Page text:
John McCain’s Gentleman’s Agreement with the Press
The simple explanation is: McCain affords the press access like no other candidate. In the McCain campaign, there’s no barrier between candidate and reporter. If you have a question for McCain, you don’t have to bother going to his press secretary; you simply go ask him. On some days, you literally spend eight hours with the candidate, just riding with him in the back of his bus peppering him with questions on everything from Pakistan to his philosophical thoughts about suicide. Toward the end of the day, this amount of unfettered access to the candidate can actually be a bit of a problem, when you start to run out of questions for him and there are awkward silences. But, on the whole, it’s hard to overstate the sort of goodwill this access engenders among reporters.
Benen cites an article he wrote last April on this subject, reporting on an incident wherein many reporters decided not to report on an anti-Vietnamese slur:
According to one insider I talked to, there was a “gentleman’s agreement” in place — in exchange for access and freewheeling interviews, most campaign correspondents would knowingly look the other way from some of McCain’s more “candid” blunders.
Benen thinks this problematic but it strikes me as exactly the way it should be.
It’s a return to a bygone culture, wherein politicians let their guard down in front of reporters, who in turn operated under a professional code to not report on small gaffes or embarrassing incidents that had no impact on public policy.
John Kennedy had that relationship with the press. So did Franklin Roosevelt. To be sure, it was sometimes taken to ridiculous extremes, as when the press played along with FDR’s charades to conceal that he was confined to a wheelchair. That was something the public had a right to know.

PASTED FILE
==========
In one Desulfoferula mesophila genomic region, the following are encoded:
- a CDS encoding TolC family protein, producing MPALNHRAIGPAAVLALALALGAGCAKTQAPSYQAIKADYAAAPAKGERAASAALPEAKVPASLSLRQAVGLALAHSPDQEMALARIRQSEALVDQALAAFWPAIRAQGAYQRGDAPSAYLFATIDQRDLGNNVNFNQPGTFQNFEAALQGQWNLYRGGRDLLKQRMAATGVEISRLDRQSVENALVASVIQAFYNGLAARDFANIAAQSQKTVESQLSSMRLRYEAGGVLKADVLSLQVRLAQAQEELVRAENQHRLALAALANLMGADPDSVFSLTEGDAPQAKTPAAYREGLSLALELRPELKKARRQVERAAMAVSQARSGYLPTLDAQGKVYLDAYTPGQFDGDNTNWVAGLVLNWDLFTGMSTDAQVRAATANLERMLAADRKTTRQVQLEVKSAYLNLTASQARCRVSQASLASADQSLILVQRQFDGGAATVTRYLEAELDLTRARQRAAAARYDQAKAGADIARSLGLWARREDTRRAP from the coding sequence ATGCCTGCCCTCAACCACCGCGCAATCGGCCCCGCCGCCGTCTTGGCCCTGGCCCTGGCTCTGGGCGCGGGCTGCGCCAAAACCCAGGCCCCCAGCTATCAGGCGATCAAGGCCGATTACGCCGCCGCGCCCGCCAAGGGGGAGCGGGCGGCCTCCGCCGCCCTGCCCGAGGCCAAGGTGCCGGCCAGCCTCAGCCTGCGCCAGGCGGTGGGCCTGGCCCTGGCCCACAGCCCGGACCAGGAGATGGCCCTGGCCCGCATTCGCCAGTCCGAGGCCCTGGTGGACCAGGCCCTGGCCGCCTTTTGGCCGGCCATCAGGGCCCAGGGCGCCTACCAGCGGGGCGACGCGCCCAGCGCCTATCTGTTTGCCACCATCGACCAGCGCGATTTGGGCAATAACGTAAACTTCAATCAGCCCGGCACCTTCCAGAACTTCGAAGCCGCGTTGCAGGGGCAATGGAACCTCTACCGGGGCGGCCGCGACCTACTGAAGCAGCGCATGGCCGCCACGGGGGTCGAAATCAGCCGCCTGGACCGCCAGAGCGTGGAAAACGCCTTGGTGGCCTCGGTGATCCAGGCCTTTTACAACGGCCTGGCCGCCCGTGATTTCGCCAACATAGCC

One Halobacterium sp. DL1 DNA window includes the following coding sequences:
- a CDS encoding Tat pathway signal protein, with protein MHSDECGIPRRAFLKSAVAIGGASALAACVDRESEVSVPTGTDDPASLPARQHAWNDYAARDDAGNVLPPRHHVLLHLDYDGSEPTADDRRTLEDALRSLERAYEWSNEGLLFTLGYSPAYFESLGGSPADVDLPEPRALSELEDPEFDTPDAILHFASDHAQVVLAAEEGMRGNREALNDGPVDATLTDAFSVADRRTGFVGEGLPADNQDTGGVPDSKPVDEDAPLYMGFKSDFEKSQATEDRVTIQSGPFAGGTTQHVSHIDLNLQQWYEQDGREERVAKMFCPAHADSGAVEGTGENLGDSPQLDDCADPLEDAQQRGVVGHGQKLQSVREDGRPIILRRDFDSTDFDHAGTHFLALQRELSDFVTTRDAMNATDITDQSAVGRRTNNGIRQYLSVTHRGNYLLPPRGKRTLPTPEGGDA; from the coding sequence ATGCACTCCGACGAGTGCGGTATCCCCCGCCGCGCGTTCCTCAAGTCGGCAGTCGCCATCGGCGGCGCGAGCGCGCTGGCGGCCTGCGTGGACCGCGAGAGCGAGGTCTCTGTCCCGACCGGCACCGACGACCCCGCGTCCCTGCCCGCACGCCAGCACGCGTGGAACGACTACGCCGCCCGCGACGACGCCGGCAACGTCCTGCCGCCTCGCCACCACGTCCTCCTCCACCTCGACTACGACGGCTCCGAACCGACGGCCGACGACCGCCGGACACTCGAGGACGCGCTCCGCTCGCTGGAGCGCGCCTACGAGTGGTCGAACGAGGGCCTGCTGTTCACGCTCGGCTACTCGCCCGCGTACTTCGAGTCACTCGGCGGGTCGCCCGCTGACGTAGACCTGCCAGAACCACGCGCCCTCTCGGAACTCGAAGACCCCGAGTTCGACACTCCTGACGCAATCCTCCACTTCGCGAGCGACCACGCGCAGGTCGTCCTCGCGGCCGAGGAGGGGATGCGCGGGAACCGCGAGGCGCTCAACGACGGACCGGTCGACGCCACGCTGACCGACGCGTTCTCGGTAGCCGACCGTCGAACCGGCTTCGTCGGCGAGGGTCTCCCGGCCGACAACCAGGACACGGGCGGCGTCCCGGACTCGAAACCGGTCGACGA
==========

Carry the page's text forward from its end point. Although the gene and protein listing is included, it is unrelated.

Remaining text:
Some calls are tougher: She the journalists around Kennedy have reported on his extramarital affairs? Or were we better off knowing, as was the case during the Clinton administration?
In the interests of full disclosure, McCain has done much the same with bloggers as he has traditional media. He holds conference calls three or four times a month and allows no-holds-barred questioning to which he offers candid answers and the opportunity for follow-ups. He’s invited bloggers to ride on his campaign bus, an offer which some have accepted. (I declined, almost entirely because of time allocation priorities.) No other top tier candidate has done anything like this and it’s won him quite a bit of good will.
Why shouldn’t this be the case, though?
The press and the public alike claim they want to get beyond canned answers and talk of the horse race and instead get into the meat of the policy debate. McCain has been doing that for years. His candor and cantankerousness have no doubt harmed him but people nonetheless find it refreshing.
And, hey, if other candidates want to whine about the advantage McCain gets from giving unfettered access to reporters, maybe they should try it themselves.
Photo Credit: AP News Blog